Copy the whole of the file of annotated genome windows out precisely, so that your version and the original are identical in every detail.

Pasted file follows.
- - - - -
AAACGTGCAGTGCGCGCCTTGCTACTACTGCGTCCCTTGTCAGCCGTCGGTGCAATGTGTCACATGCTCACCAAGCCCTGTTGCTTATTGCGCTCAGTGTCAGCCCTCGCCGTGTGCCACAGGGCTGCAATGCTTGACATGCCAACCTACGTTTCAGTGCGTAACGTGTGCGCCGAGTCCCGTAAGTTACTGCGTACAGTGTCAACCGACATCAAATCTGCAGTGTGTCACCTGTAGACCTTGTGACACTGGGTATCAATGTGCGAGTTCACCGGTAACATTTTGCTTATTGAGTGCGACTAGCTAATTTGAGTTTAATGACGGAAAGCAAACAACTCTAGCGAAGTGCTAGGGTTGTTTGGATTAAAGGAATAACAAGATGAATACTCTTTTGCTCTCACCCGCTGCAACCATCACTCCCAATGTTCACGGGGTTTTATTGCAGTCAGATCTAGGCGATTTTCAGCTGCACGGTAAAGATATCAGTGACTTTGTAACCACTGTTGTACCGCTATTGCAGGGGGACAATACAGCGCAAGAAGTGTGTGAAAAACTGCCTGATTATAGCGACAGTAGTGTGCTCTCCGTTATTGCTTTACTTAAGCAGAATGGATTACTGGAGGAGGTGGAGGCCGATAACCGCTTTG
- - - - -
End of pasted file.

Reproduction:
AAACGTGCAGTGCGCGCCTTGCTACTACTGCGTCCCTTGTCAGCCGTCGGTGCAATGTGTCACATGCTCACCAAGCCCTGTTGCTTATTGCGCTCAGTGTCAGCCCTCGCCGTGTGCCACAGGGCTGCAATGCTTGACATGCCAACCTACGTTTCAGTGCGTAACGTGTGCGCCGAGTCCCGTAAGTTACTGCGTACAGTGTCAACCGACATCAAATCTGCAGTGTGTCACCTGTAGACCTTGTGACACTGGGTATCAATGTGCGAGTTCACCGGTAACATTTTGCTTATTGAGTGCGACTAGCTAATTTGAGTTTAATGACGGAAAGCAAACAACTCTAGCGAAGTGCTAGGGTTGTTTGGATTAAAGGAATAACAAGATGAATACTCTTTTGCTCTCACCCGCTGCAACCATCACTCCCAATGTTCACGGGGTTTTATTGCAGTCAGATCTAGGCGATTTTCAGCTGCACGGTAAAGATATCAGTGACTTTGTAACCACTGTTGTACCGCTATTGCAGGGGGACAATACAGCGCAAGAAGTGTGTGAAAAACTGCCTGATTATAGCGACAGTAGTGTGCTCTCCGTTATTGCTTTACTTAAGCAGAATGGATTACTGGAGGAGGTGGAGGCCGATAACCGCTTTG